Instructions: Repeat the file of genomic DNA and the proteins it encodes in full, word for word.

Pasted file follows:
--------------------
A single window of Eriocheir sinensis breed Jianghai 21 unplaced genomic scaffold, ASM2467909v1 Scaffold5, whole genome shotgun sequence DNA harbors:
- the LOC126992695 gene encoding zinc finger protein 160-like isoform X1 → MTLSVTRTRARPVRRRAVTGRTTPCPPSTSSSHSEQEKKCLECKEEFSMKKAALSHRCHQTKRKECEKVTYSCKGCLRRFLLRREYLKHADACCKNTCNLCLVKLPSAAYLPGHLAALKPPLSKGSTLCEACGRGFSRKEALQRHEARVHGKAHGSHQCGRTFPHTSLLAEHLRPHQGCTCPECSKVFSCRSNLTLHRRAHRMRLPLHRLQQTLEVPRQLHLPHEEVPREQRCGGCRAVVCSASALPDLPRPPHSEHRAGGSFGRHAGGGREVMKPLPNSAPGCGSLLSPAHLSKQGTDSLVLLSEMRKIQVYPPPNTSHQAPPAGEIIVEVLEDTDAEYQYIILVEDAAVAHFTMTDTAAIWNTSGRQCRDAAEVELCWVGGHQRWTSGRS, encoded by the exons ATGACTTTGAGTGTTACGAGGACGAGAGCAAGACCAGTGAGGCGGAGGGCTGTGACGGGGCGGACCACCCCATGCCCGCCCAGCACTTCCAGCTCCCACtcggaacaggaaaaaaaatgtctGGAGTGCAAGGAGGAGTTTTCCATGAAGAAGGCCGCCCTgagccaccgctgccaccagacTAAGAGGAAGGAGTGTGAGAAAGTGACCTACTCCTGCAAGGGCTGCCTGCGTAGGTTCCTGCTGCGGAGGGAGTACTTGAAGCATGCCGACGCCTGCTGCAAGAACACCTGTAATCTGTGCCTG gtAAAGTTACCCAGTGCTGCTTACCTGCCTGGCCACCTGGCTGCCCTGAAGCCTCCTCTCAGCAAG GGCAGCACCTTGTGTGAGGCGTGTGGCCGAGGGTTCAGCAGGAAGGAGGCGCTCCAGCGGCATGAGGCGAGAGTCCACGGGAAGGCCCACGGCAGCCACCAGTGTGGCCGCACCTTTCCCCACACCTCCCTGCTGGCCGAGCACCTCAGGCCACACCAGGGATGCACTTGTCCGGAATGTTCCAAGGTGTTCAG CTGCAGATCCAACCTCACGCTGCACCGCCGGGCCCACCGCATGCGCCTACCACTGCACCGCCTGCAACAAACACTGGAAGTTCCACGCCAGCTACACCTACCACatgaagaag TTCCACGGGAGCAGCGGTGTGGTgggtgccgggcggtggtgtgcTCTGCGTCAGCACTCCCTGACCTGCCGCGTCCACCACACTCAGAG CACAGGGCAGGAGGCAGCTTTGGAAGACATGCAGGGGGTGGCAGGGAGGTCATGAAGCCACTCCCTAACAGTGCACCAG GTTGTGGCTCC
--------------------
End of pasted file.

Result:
A single window of Eriocheir sinensis breed Jianghai 21 unplaced genomic scaffold, ASM2467909v1 Scaffold5, whole genome shotgun sequence DNA harbors:
- the LOC126992695 gene encoding zinc finger protein 160-like isoform X1 → MTLSVTRTRARPVRRRAVTGRTTPCPPSTSSSHSEQEKKCLECKEEFSMKKAALSHRCHQTKRKECEKVTYSCKGCLRRFLLRREYLKHADACCKNTCNLCLVKLPSAAYLPGHLAALKPPLSKGSTLCEACGRGFSRKEALQRHEARVHGKAHGSHQCGRTFPHTSLLAEHLRPHQGCTCPECSKVFSCRSNLTLHRRAHRMRLPLHRLQQTLEVPRQLHLPHEEVPREQRCGGCRAVVCSASALPDLPRPPHSEHRAGGSFGRHAGGGREVMKPLPNSAPGCGSLLSPAHLSKQGTDSLVLLSEMRKIQVYPPPNTSHQAPPAGEIIVEVLEDTDAEYQYIILVEDAAVAHFTMTDTAAIWNTSGRQCRDAAEVELCWVGGHQRWTSGRS, encoded by the exons ATGACTTTGAGTGTTACGAGGACGAGAGCAAGACCAGTGAGGCGGAGGGCTGTGACGGGGCGGACCACCCCATGCCCGCCCAGCACTTCCAGCTCCCACtcggaacaggaaaaaaaatgtctGGAGTGCAAGGAGGAGTTTTCCATGAAGAAGGCCGCCCTgagccaccgctgccaccagacTAAGAGGAAGGAGTGTGAGAAAGTGACCTACTCCTGCAAGGGCTGCCTGCGTAGGTTCCTGCTGCGGAGGGAGTACTTGAAGCATGCCGACGCCTGCTGCAAGAACACCTGTAATCTGTGCCTG gtAAAGTTACCCAGTGCTGCTTACCTGCCTGGCCACCTGGCTGCCCTGAAGCCTCCTCTCAGCAAG GGCAGCACCTTGTGTGAGGCGTGTGGCCGAGGGTTCAGCAGGAAGGAGGCGCTCCAGCGGCATGAGGCGAGAGTCCACGGGAAGGCCCACGGCAGCCACCAGTGTGGCCGCACCTTTCCCCACACCTCCCTGCTGGCCGAGCACCTCAGGCCACACCAGGGATGCACTTGTCCGGAATGTTCCAAGGTGTTCAG CTGCAGATCCAACCTCACGCTGCACCGCCGGGCCCACCGCATGCGCCTACCACTGCACCGCCTGCAACAAACACTGGAAGTTCCACGCCAGCTACACCTACCACatgaagaag TTCCACGGGAGCAGCGGTGTGGTgggtgccgggcggtggtgtgcTCTGCGTCAGCACTCCCTGACCTGCCGCGTCCACCACACTCAGAG CACAGGGCAGGAGGCAGCTTTGGAAGACATGCAGGGGGTGGCAGGGAGGTCATGAAGCCACTCCCTAACAGTGCACCAG GTTGTGGCTCC